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Cigar Spirits: John E. Fitzgerald Larceny Bourbon

11 Dec 2012



Larceny is the new bourbon from Heaven Hill Distillery in Bardstown, Kentucky. “Old Fitzgerald” has been (and still is) an old name in bourbon going back to the 1880s. According to the story, John E. Fitzgerald was a bourbon maker who opened up shop in the 1870s. But that turns out to be fiction; the real story is much more interesting.

John E. Fitzgerald was a U.S. treasury agent who developed a taste for bourbon that he satisfied by stealing from the bonded warehouse he was given keys to in order to ensure taxes were properly collected. According to the story, he had a knack for finding the best barrels in the warehouse to thieve from, which eventually become known as “Fitzgerald barrels” (since no one was particularly interested in attempting to report a bonded treasury agent to the authorities).

Owned and made by Julian “Pappy” Van Winkle—a name bourbon fans no doubt recognize—the bourbon was one of the first successful wheated bourbons (using wheat instead of rye as the second grain along with corn). Introduced earlier this year, Larceny follows a similar wheat-heavy recipe and is made at Heaven Hill distillery, which makes some other impressive, if under-rated, bourbons like the Evan Williams Single Barrel, Parker’s Heritage, and Elijah Craig 18 Year.

The new whiskey comes in a distinctive bottle that plays up the story that inspired its name with a see-through keyhole. Made of bourbon between 6 and 12 years old, it’s bottled at a hearty, but not overwhelming, 92-proof and sells in the most reasonable $25-30 range. (Further, to induce people to try the new spirit, the bottles I’ve seen have all had an offer of a $10 rebate, making it a most affordable spirit.)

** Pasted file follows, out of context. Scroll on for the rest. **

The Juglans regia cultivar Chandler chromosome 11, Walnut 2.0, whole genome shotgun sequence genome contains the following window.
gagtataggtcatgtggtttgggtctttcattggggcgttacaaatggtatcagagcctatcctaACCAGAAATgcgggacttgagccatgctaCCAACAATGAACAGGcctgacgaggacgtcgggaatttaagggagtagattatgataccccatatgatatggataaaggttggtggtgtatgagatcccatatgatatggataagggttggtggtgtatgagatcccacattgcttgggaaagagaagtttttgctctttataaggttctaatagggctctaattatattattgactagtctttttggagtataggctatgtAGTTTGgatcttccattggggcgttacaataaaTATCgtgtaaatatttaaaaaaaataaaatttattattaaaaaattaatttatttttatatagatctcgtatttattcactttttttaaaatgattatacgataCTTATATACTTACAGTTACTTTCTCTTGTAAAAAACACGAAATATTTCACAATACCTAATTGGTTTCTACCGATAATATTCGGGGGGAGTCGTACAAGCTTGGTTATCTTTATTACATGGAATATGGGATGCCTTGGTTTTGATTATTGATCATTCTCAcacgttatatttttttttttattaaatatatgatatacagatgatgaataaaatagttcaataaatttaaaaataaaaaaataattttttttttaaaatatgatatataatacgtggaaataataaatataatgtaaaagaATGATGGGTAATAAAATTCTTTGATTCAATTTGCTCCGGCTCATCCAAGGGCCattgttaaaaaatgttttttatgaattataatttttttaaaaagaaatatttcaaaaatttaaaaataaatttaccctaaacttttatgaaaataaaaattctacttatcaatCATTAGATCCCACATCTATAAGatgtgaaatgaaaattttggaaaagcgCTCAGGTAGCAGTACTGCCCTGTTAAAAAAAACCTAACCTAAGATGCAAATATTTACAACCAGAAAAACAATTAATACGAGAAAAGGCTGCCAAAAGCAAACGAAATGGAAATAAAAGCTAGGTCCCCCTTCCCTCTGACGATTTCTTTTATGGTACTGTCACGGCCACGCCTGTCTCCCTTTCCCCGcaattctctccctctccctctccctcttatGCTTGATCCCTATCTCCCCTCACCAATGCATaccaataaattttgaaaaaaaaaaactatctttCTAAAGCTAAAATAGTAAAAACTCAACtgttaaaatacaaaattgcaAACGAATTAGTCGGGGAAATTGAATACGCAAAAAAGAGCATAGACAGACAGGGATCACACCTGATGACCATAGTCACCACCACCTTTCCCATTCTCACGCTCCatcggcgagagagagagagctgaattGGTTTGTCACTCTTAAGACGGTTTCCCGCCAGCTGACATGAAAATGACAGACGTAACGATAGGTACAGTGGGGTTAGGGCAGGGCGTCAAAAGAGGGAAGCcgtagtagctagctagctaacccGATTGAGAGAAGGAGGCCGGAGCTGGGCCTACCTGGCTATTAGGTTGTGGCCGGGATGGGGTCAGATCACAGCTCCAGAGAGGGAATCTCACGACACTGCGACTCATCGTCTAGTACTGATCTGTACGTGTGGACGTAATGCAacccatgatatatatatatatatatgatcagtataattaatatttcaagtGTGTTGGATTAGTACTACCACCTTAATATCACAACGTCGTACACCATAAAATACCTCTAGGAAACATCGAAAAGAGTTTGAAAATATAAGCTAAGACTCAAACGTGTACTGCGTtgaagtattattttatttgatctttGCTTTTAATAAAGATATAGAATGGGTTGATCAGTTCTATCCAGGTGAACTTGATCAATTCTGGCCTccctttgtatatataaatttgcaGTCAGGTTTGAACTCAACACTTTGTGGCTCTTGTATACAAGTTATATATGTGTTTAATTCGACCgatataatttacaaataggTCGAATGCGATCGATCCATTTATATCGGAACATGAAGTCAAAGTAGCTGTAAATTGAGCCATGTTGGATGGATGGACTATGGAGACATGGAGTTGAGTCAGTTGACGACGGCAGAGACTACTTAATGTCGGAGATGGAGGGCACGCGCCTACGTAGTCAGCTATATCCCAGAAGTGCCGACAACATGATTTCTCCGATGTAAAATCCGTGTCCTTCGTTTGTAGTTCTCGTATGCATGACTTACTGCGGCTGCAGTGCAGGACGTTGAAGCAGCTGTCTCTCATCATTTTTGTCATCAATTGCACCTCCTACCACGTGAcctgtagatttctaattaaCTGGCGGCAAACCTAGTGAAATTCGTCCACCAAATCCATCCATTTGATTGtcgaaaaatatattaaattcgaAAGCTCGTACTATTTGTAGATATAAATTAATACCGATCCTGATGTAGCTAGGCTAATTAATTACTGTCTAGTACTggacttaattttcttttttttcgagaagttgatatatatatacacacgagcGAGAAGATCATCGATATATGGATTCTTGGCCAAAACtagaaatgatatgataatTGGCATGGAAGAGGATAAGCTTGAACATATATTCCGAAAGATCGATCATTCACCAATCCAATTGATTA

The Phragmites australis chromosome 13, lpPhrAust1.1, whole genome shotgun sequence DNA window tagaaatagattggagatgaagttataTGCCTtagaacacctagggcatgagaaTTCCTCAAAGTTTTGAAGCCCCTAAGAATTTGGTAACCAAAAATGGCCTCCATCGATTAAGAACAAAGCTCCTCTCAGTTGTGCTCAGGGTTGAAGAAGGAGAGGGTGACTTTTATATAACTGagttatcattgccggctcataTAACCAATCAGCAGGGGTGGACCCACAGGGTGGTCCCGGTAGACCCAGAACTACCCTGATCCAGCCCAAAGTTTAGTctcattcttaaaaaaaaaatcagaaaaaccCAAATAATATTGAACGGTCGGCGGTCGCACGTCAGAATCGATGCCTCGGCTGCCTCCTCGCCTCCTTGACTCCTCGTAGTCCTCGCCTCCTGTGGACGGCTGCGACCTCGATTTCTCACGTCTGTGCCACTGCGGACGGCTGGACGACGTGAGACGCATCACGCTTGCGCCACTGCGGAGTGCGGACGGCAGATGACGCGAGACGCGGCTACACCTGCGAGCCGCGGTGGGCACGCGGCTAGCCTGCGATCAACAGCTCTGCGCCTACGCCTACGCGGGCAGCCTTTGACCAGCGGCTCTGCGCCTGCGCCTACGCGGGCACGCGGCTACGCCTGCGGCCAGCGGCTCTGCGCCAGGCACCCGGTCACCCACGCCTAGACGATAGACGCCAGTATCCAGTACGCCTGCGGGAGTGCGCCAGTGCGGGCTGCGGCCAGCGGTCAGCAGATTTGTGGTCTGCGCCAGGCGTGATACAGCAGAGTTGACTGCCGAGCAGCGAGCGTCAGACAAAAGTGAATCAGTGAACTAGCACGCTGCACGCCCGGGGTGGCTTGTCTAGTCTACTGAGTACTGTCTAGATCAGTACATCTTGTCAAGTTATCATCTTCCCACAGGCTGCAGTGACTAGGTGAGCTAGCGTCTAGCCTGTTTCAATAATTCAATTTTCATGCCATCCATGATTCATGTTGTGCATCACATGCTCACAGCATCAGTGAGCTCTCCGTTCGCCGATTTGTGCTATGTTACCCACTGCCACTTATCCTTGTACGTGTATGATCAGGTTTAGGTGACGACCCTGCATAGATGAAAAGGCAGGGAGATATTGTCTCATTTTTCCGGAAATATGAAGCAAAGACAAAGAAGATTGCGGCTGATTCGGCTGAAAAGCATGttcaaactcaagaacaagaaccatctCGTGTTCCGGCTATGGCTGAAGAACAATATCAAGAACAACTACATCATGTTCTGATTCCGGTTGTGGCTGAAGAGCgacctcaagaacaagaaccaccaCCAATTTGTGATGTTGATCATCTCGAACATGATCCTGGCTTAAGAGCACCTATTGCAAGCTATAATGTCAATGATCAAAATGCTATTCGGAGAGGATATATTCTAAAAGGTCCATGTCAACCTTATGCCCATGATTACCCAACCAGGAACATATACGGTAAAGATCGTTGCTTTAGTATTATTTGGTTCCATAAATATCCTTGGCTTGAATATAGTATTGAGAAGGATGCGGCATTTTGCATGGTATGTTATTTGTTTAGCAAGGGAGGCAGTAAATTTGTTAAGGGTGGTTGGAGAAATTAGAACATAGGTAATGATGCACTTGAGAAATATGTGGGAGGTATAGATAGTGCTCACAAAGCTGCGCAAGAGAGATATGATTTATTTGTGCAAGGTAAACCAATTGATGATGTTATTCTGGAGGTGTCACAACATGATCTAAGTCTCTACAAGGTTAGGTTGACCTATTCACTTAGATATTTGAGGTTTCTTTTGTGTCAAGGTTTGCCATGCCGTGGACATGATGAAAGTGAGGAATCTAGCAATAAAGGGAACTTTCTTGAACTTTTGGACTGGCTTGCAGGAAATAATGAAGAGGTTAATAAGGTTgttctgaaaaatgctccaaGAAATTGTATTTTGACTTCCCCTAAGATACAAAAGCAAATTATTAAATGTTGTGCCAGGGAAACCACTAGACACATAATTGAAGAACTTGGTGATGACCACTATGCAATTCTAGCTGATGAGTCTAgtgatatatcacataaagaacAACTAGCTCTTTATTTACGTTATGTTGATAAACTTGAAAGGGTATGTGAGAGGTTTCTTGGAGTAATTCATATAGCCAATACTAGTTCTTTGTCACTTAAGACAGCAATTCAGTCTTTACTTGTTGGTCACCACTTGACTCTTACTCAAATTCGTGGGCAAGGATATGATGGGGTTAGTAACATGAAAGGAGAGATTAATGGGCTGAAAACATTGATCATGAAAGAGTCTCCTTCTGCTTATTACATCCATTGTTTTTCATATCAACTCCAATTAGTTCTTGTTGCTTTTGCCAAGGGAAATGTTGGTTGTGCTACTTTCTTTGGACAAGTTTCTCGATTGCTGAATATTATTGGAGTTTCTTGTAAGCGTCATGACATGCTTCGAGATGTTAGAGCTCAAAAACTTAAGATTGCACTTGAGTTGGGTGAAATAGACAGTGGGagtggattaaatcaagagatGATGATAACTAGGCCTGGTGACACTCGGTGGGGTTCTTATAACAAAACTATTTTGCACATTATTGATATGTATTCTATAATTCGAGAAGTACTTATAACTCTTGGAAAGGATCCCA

The nose of the copper-colored bourbon features a sweet nose with lots of butterscotch and toffee, and hints of oak and cherry. The first sip reveals quite a bit of heat but, by the second and third, I’m enjoying a sweet, smooth combination of toffee, melon, dry cinnamon, and apples. The finish has honey and bread, and fades away at a medium speed that prompts you for a quick follow-up.

While rye is known for adding spicy qualities to bourbon, wheat tends to result in a smoother blend, and that’s certainly true of Larceny. But it’s far more interesting and lively than another similarly-priced wheated bourbon, Maker’s Mark, which as I’ve gotten more and more into bourbon I’ve found trades a little too much character for it’s easy-drinking qualities.

As far as cigar pairings go, Larceny is versatile, though I’d stay away from Connecticut wrappers if there is even a hint of bitterness, and also overly spicy or very full-bodied smokes. The Tatuaje Havana line, Illusione Epernay, CAO Concert, and My Father line all seem to fit the bill nicely.

For the money (especially if you have the patience to send in for the rebate) it’s hard to not be impressed with Larceny. It’s perfect for a Maker’s Mark sipper starting to explore all that bourbon offers, but can be enjoyed by the most seasoned enthusiast. It actually is not all that dissimilar, except for price, from the highly sought-after Van Winkle Family Reserve. You might even call it a steal.

-Patrick S

photo credit: Stogie Guys

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